Elementary school ruined everything.
They tattooed horrible cliches onto our 8 year old hearts to “think big!” — “aim high!” — “walk with your head down in single file OR DIE” —
— which probably explains New York City.
While I know they REALLY wanted you to become an astronaut (or at least make sure you knew how to spell astronaut), I really want you to come back down to earth because every time you run off and “think big,” you know what you forget to do?
Not small as in horrifying microscopic bugs that live on your skin small, but small as in details small.
Because when you're running a business, the devil isn't in the details—the profits are.
A website is never just a website. Your services are never just some services. Your book is never just a book. Your tweets aren't even just tweets.
They're all opportunities to grab people by the back of the neck and, in your breathiest voice say, “Are you with me? Or are you against me?”
Which, despite sounding sort of mob-ish, IS ACTUALLY MEANT TO BE SORT OF MOB-ISH. Because with every single thing you say and do, you want to elicit an “us against them” response.
Fourteen thousand people probably just frowned at that statement because it flies in the face of all of the glossy, sincerity overload of, “My competitors aren't competitors, they're companions!” but guess what?
You're either becoming an “us,” or becoming a “them” as we speak.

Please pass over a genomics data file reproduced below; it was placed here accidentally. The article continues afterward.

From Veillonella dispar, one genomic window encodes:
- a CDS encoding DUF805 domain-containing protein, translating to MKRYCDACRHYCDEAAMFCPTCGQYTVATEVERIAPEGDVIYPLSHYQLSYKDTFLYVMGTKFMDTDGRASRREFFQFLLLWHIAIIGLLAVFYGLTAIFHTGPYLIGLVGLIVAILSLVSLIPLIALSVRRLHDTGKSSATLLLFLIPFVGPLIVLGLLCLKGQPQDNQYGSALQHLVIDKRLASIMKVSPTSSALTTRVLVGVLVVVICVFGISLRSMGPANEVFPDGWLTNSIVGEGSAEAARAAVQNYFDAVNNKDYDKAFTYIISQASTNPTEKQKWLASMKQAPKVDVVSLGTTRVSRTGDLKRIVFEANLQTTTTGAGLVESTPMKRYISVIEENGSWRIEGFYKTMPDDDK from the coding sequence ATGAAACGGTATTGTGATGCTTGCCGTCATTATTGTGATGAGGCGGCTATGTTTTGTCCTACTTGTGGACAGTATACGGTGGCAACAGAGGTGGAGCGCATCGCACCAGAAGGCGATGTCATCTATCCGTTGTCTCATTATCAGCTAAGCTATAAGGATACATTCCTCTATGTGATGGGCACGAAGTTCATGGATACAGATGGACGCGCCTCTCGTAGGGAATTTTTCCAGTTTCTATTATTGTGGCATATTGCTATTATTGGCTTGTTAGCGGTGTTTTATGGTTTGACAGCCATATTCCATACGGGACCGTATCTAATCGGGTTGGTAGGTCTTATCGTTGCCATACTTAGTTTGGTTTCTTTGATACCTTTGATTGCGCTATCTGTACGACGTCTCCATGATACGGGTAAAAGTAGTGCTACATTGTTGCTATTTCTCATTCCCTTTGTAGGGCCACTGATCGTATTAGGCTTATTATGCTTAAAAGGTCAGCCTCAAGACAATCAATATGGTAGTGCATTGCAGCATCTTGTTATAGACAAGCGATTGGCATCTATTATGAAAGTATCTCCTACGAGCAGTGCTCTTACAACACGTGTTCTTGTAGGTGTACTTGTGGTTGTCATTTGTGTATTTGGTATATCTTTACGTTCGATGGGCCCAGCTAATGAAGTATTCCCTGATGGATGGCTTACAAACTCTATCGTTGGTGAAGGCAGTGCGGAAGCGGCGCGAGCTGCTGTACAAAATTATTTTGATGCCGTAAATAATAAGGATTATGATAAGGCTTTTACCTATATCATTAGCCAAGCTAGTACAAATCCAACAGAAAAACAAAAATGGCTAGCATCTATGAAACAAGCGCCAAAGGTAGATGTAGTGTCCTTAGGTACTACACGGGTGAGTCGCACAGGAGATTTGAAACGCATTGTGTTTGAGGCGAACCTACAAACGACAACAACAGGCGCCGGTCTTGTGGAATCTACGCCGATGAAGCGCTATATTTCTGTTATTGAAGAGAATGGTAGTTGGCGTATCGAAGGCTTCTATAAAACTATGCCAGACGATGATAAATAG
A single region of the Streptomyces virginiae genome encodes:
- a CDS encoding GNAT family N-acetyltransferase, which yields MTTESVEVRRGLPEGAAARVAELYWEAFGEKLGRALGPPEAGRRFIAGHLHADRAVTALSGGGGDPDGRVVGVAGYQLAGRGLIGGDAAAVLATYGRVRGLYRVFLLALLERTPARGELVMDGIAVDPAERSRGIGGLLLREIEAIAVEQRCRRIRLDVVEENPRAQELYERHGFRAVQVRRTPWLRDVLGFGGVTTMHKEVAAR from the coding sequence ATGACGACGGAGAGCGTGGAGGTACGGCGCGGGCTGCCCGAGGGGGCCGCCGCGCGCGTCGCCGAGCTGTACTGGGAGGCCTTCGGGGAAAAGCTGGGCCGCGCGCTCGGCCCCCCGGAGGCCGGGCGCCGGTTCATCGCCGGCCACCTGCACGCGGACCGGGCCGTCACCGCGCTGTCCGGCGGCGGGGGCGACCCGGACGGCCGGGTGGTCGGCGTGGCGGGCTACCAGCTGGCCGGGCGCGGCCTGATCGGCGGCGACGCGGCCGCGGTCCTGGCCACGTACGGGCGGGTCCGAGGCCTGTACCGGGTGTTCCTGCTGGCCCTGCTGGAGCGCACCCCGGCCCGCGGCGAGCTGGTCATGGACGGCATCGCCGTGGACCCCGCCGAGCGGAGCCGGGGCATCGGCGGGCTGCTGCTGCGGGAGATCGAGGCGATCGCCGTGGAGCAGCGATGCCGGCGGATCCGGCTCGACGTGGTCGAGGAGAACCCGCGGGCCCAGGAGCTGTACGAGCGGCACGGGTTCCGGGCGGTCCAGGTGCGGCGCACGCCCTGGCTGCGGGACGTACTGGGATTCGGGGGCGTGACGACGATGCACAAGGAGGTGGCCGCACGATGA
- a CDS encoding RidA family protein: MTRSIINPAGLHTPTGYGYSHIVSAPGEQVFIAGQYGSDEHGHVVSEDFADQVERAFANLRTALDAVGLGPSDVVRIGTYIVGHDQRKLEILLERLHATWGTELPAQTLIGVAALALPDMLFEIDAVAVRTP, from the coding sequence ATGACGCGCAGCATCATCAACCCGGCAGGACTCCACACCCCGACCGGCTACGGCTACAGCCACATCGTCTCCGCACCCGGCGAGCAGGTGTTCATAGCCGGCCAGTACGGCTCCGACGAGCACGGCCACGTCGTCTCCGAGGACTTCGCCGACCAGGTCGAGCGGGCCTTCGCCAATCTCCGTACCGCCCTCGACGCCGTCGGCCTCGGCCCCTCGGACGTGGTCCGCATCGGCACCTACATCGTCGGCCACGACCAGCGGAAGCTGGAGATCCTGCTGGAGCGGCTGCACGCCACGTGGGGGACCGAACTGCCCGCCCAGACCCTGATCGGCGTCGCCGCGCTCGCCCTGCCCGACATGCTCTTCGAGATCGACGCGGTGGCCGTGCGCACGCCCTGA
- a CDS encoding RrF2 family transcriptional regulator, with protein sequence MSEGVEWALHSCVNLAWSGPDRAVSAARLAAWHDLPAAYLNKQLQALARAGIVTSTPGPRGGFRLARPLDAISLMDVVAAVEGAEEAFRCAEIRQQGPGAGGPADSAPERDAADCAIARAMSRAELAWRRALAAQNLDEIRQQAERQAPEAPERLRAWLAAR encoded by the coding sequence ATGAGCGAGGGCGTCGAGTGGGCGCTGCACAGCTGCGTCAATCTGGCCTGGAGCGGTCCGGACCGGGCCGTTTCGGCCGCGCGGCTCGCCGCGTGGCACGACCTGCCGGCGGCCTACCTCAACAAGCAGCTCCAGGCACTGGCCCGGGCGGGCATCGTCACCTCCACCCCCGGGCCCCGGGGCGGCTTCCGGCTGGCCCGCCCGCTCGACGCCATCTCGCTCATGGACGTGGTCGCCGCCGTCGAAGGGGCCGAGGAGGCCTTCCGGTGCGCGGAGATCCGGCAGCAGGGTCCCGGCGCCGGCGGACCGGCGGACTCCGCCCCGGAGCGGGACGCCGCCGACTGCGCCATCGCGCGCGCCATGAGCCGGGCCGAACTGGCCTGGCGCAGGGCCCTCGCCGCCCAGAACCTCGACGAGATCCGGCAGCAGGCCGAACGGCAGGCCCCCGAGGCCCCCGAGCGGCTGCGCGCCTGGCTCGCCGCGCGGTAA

And, bad news bears: If your customers want them? They'll buy direct from them.
You didn't get into business to take orders. You got into business because you've got ideas. So what are those ideas? What do YOU think? How can you use your ideas to become an us?
Give people an obvious reason to choose you. Make an official enemies list! Who and what in your industry are your enemies, and why? And then use that to reverse engineer your own message. What makes you an us—not a them—and why does it matter? To you? To anyone else?
And then, once you've got your message nailed, work to weave hints of that message throughout every single thing you do in the form of the details.
Because you don't tell your story; the details do.
For example, it's why I make sure every single TMF email always has a funny little unexpected opt-out message at the bottom. Because our entire message is about revolting against the sea of sameness & business as usual in favor of unusually better business, and I want every single piece of the puzzle to consistently tell people who we are, so they can instantly decide if it aligns with who they are—and whether they're with us, or against us.
If you don't give people any flagpole markers to help them identify you, they can't identify with you. And if they can't identify with you, they won't choose you. Because you aren't giving them anything new to choose from. You're just sort of laying there. Limp. Like a lump.
And that's not called marketing. That's called missionary.
And it's one position you never want to find yourself in as a business.
Not if you were hoping to come out on top, anyway.